Aanndd on a personal note, there’s been numerous times that I’ve been approached by tourists because of my Michigan hat, who upon finding out that I’m American jokingly say “AHHH I knew your English was too good for you to be Ethiopian”. I’ve counted 4 instances so far, I don’t know if I’ll have any more self-control left by the fifth instance. Seriously it’s ridiculous, there are some tourists who believe that if they encounter an Ethiopian who speaks fluent English, it means he or she is most likely a crook- I kid you not there are several tourists traveling in Ethiopia right now who believe this absurdity. In the calmest voice I could muster, I often make analogies to show these people how stupid they sound when they make such generalizations. There are those who get and apologize but most of the time, people just pull on their hoodies of white privilege and change the topic.

Over the top Photography: I recently decided to travel to Lalibela to celebrate Gena (Ethiopian Christmas) – Gena is one of the most important celebrations for Orthodox Christians in Ethiopia. Every year devoted Christians from all over make a 14-day pilgrimage by foot to get to Lalibela for the celebrations-its honestly beautiful and touching see how devoted the people are to their traditions. Anyway, knowing that things are pricier during the 3 days of the Gena celebration, I arrived in the town a week early to secure accommodation at the regular price- smart travel 101. The local acquaintances I made told me about the high influx of tourists (faranjis) during Gena but I was honestly blown away about how many people showed up to experience the celebrations. During Gena, is normal to see many pilgrims sleeping around the rock-hewn churches or in groups praying continuously. It is normal to want to capture these moments but of course there are those people who just take it too far.

Fact! Locals and local lives in different cultures are not episodes of a national geographic show. So please ask before you invade someone’s personal space for the good shot.

Now, I’d admit, I love photography and I love getting the perfect shot as much as anyone else would but there are moments when people need to realize that they’re just being rude. I witnessed so many people literally shove their cameras in the faces of priests and pilgrims as if they were creatures in a safari. Most of the priests and pilgrims would be deep in prayers only to have disturbed by the loud talking and camera flashes/shutters of these tourists. I haven’t been to Italy to observe mass with the pope but I can bet that people aren’t as rude and inconsiderate to the worshipers. It gets worse, during a morning mass at the St. George Church, I saw a tourist get mad at a priest for refusing to pose in a photo for him – like seriously??!. I can go on and on but seriously I just wish more people who want to travel to African countries- see what I did there?- would invest an equal amount of time in educating themselves/being open-minded as much as they do in buying guidebooks and fanny packs.

Blackness is Diamond: Understanding Ethiopia the Habesha Way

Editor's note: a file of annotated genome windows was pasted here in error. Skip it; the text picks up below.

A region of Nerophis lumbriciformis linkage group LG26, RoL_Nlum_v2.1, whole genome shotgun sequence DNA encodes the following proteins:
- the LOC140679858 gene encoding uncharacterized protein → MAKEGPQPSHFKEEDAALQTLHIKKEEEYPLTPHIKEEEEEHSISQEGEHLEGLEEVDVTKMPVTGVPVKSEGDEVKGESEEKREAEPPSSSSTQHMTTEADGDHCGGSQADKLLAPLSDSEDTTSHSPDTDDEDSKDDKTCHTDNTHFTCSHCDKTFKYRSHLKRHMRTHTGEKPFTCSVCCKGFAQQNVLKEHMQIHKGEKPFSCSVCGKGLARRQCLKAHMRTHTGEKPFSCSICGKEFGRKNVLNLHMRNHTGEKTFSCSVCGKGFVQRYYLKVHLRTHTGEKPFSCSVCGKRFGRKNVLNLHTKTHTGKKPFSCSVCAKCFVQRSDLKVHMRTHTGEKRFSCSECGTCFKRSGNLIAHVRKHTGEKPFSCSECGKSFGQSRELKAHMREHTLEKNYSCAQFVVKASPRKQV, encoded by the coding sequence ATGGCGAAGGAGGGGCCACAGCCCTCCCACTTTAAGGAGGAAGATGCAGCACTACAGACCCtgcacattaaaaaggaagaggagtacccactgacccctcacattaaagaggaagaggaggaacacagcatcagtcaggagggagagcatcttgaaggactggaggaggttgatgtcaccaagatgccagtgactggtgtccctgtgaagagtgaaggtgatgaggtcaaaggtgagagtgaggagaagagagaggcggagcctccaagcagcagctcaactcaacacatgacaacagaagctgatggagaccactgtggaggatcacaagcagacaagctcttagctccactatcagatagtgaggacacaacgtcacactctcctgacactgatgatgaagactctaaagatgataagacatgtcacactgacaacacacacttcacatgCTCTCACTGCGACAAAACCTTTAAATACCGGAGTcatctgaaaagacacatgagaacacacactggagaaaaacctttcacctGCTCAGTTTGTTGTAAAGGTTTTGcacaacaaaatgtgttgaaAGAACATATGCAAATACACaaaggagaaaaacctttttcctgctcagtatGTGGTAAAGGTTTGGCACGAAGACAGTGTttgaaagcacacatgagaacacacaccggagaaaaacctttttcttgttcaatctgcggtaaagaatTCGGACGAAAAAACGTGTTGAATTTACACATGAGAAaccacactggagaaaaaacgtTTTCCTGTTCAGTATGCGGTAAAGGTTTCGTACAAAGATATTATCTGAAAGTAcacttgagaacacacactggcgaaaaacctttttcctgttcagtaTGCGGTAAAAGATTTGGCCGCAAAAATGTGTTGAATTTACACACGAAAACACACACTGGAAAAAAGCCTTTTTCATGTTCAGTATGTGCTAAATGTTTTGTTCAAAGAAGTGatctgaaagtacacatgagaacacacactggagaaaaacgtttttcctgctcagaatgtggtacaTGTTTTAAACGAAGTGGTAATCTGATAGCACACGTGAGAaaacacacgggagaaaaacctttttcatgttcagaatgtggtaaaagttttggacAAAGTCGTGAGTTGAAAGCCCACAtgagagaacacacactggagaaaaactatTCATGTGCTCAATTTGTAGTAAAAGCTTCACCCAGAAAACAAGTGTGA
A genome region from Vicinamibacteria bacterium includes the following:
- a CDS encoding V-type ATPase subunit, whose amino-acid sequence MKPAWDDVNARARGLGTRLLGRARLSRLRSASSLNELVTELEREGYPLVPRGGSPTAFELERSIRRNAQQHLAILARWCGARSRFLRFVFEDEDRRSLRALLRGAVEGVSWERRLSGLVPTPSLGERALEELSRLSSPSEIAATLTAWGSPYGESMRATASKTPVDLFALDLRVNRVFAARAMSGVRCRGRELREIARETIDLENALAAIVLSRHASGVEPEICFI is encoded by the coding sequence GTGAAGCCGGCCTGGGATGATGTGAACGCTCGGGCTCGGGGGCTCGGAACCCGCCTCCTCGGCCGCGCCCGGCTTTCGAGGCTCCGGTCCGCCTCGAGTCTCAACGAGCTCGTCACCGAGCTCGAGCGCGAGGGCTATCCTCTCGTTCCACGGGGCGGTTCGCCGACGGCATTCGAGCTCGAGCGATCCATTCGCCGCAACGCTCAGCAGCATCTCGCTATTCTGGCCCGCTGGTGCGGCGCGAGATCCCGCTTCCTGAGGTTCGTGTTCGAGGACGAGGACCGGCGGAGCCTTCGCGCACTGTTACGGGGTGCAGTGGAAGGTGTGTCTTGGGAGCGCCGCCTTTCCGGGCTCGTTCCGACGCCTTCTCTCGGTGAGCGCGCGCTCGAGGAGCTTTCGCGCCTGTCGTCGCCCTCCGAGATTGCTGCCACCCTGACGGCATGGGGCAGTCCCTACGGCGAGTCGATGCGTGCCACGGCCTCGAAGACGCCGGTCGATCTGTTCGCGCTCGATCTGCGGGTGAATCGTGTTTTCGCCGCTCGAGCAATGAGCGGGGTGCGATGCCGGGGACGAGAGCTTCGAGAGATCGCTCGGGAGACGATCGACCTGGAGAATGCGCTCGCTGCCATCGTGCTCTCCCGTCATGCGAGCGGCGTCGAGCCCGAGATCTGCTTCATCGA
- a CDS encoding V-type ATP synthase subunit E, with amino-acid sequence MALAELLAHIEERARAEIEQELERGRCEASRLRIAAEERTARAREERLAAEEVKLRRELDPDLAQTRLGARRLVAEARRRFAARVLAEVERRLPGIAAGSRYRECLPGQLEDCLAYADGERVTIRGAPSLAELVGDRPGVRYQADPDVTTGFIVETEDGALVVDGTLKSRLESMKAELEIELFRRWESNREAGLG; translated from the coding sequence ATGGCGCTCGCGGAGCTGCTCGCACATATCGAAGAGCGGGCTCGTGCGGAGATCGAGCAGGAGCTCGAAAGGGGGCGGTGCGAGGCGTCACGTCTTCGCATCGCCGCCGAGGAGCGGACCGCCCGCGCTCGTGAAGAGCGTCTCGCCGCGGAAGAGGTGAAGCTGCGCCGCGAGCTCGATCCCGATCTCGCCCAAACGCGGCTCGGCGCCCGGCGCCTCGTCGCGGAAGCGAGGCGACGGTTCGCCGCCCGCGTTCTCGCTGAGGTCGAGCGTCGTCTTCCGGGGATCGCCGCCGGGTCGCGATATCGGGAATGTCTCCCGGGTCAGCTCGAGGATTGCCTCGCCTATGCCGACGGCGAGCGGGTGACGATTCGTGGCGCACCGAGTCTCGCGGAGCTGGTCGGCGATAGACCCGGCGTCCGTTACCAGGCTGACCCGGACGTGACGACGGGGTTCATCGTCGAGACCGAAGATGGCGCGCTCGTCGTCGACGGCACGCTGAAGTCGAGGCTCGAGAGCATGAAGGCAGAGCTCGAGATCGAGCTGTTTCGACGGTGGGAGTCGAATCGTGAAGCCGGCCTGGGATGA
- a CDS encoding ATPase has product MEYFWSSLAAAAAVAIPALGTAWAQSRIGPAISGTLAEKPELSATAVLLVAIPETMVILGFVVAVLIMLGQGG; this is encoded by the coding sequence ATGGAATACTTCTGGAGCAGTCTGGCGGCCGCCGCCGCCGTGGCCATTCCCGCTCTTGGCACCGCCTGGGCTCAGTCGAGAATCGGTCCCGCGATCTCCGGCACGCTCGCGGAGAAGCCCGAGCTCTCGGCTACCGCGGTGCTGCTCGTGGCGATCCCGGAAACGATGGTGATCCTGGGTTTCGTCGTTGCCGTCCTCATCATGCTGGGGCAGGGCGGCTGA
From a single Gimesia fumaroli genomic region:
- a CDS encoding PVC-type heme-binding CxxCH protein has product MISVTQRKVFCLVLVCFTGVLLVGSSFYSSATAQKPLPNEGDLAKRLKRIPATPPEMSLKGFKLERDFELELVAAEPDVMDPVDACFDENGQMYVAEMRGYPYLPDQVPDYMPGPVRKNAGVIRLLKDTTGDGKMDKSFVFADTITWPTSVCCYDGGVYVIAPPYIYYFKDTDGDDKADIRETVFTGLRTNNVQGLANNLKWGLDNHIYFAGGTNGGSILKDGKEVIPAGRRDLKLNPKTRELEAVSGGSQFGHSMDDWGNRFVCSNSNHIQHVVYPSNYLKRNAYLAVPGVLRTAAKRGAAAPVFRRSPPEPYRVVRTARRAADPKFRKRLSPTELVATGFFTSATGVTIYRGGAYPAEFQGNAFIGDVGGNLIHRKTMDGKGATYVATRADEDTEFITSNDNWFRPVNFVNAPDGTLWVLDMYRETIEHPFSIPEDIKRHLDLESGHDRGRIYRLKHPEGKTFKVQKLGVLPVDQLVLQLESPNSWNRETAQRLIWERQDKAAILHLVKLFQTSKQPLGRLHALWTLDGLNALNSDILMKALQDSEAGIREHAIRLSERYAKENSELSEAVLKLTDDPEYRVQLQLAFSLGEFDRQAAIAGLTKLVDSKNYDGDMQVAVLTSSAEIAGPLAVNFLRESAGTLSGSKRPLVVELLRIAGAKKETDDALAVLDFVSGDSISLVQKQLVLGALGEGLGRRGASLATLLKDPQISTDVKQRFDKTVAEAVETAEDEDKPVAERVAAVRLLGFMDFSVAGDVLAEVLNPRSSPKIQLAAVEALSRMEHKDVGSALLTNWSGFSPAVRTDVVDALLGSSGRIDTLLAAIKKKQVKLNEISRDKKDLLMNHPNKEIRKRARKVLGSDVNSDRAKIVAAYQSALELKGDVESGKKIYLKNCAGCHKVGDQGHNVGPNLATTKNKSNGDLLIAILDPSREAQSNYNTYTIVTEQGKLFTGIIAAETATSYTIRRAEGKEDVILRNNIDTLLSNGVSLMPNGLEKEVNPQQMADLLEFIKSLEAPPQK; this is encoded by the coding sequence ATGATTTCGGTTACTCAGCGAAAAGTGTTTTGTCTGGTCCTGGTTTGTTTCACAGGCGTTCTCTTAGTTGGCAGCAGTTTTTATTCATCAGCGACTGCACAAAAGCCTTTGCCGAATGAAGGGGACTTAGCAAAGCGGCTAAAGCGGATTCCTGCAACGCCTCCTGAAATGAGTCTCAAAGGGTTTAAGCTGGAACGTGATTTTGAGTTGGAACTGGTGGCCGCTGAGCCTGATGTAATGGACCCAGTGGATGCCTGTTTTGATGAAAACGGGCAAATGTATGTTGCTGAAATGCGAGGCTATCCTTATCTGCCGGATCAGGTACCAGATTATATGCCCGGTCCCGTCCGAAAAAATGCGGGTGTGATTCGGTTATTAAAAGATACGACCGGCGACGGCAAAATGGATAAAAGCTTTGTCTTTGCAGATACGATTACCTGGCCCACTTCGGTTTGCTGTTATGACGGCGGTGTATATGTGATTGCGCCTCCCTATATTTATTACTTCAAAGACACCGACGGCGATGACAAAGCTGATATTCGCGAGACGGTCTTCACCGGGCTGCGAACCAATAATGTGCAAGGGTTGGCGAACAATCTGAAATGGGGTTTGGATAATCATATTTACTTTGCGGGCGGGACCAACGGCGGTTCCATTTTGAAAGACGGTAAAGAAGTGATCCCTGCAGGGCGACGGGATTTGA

The title of this post is derived from a conversation I had with an old man in Lalibela. As with many other Ethiopians I’ve met, he thought I could speak Amharic but when I told him “no I don’t speak Amharic but I’m from Ghana”, his response was “oh Ghana? Accra! Black stars! Remember you habesha because you’re black and black is like diamond”. That short interaction was another unique chapter in my effort to fully understand why Ethiopians are so proud of their blackness. Coming from America where ones blackness or skin color is often used as a tool for marginalization, I must say it’s been great living and exploring a country where blackness is held at such a high esteem. As usual, I’ve added some photos because we all know photos on a travel blog is the equivalent of free pizza at a college campus event.

As many foreigners experience when they first arrived in Ethiopia, locals often approach you wanting to know where you’re from in efforts to offer their help. Often times there those cases where the particular individual might just want to make a few bucks off of you instead of actually helping. I’ve had several interesting interactions, both good/bad with such locals who are mainly young men in their 20s and 30s. What stuck out to me the most is the way they approach people depending on whether the person is a “faranji” or “habesha”. Faranji is what locals mainly call Caucasians while habesha is reserved for Africans or people with darker skins. I wouldn’t say there is a sense of discrimination but being that Ethiopians are very proud of their blackness, a habesha is bound to easily assimilate into the society faster.

Anyway, in the first couple of weeks, I would often have people come up to me speaking Amharic or frankly stare at me in confusion when I couldn’t answer their questions in Amharic. In the little English that some could muster up, I’d often hear “you habesha but you not speak Amharic”. Confused, I sort to make it an additional project to find out what this word habesha really meant and what it meant to be one. Since I wanted to get my Watson project started early before the tourist season began, I went east to Dire Dawa and Harar where I spent two weeks doing my project and exploring. Dire Dawa is the second most populous city in Ethiopia but honestly the most peaceful and relaxing of all the places I’ve visited in Ethiopia so far. As it was in Addis, people thought I was Ethiopian, well specifically from the southern part where the people have a wider nose and a darker complexion like I do. Becoming acquainted with the locals over chai (shai) or coffee (bunna) and pizza, I slowly started to learn what habesha means and why many Ethiopians love to refer to each other/fellow Africans as such.